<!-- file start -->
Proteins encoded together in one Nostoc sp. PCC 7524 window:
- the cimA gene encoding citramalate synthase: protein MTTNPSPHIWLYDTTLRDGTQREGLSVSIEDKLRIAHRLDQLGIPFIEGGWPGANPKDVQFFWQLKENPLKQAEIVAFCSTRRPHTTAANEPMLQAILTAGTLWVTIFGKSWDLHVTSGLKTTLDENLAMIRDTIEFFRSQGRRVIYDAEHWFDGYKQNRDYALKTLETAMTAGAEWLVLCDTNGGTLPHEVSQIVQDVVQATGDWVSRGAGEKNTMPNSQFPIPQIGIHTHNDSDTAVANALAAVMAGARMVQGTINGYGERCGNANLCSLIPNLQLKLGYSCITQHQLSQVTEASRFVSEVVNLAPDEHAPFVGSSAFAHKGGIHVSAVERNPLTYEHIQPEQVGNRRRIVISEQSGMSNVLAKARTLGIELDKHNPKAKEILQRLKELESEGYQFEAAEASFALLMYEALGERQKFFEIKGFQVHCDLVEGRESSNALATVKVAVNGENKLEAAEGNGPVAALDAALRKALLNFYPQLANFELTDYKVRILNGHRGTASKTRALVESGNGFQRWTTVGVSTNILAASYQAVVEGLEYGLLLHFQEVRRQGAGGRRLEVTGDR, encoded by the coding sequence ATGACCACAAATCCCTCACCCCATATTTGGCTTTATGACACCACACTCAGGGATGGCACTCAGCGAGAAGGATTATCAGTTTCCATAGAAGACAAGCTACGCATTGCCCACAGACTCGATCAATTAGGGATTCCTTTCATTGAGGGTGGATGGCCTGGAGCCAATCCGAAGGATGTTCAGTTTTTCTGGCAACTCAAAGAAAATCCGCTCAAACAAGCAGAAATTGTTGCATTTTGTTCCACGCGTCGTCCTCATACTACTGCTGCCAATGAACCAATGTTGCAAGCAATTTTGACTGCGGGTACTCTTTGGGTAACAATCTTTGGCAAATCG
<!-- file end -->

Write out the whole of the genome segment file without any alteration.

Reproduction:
Proteins encoded together in one Nostoc sp. PCC 7524 window:
- the cimA gene encoding citramalate synthase: protein MTTNPSPHIWLYDTTLRDGTQREGLSVSIEDKLRIAHRLDQLGIPFIEGGWPGANPKDVQFFWQLKENPLKQAEIVAFCSTRRPHTTAANEPMLQAILTAGTLWVTIFGKSWDLHVTSGLKTTLDENLAMIRDTIEFFRSQGRRVIYDAEHWFDGYKQNRDYALKTLETAMTAGAEWLVLCDTNGGTLPHEVSQIVQDVVQATGDWVSRGAGEKNTMPNSQFPIPQIGIHTHNDSDTAVANALAAVMAGARMVQGTINGYGERCGNANLCSLIPNLQLKLGYSCITQHQLSQVTEASRFVSEVVNLAPDEHAPFVGSSAFAHKGGIHVSAVERNPLTYEHIQPEQVGNRRRIVISEQSGMSNVLAKARTLGIELDKHNPKAKEILQRLKELESEGYQFEAAEASFALLMYEALGERQKFFEIKGFQVHCDLVEGRESSNALATVKVAVNGENKLEAAEGNGPVAALDAALRKALLNFYPQLANFELTDYKVRILNGHRGTASKTRALVESGNGFQRWTTVGVSTNILAASYQAVVEGLEYGLLLHFQEVRRQGAGGRRLEVTGDR, encoded by the coding sequence ATGACCACAAATCCCTCACCCCATATTTGGCTTTATGACACCACACTCAGGGATGGCACTCAGCGAGAAGGATTATCAGTTTCCATAGAAGACAAGCTACGCATTGCCCACAGACTCGATCAATTAGGGATTCCTTTCATTGAGGGTGGATGGCCTGGAGCCAATCCGAAGGATGTTCAGTTTTTCTGGCAACTCAAAGAAAATCCGCTCAAACAAGCAGAAATTGTTGCATTTTGTTCCACGCGTCGTCCTCATACTACTGCTGCCAATGAACCAATGTTGCAAGCAATTTTGACTGCGGGTACTCTTTGGGTAACAATCTTTGGCAAATCG